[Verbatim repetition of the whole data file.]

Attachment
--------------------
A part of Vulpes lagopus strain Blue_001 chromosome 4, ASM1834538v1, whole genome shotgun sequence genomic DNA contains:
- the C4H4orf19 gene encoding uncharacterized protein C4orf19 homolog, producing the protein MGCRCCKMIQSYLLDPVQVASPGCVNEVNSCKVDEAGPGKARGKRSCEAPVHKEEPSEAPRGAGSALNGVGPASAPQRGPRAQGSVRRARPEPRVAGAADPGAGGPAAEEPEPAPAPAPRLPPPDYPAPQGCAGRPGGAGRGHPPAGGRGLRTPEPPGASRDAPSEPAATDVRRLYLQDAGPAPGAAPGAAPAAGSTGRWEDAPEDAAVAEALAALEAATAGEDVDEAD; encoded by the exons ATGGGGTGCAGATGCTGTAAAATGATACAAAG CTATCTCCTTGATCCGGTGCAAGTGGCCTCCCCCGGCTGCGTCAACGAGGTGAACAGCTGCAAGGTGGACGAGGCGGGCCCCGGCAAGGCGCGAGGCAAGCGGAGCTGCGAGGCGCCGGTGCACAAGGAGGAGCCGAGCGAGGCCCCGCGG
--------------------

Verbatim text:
A part of Vulpes lagopus strain Blue_001 chromosome 4, ASM1834538v1, whole genome shotgun sequence genomic DNA contains:
- the C4H4orf19 gene encoding uncharacterized protein C4orf19 homolog, producing the protein MGCRCCKMIQSYLLDPVQVASPGCVNEVNSCKVDEAGPGKARGKRSCEAPVHKEEPSEAPRGAGSALNGVGPASAPQRGPRAQGSVRRARPEPRVAGAADPGAGGPAAEEPEPAPAPAPRLPPPDYPAPQGCAGRPGGAGRGHPPAGGRGLRTPEPPGASRDAPSEPAATDVRRLYLQDAGPAPGAAPGAAPAAGSTGRWEDAPEDAAVAEALAALEAATAGEDVDEAD; encoded by the exons ATGGGGTGCAGATGCTGTAAAATGATACAAAG CTATCTCCTTGATCCGGTGCAAGTGGCCTCCCCCGGCTGCGTCAACGAGGTGAACAGCTGCAAGGTGGACGAGGCGGGCCCCGGCAAGGCGCGAGGCAAGCGGAGCTGCGAGGCGCCGGTGCACAAGGAGGAGCCGAGCGAGGCCCCGCGG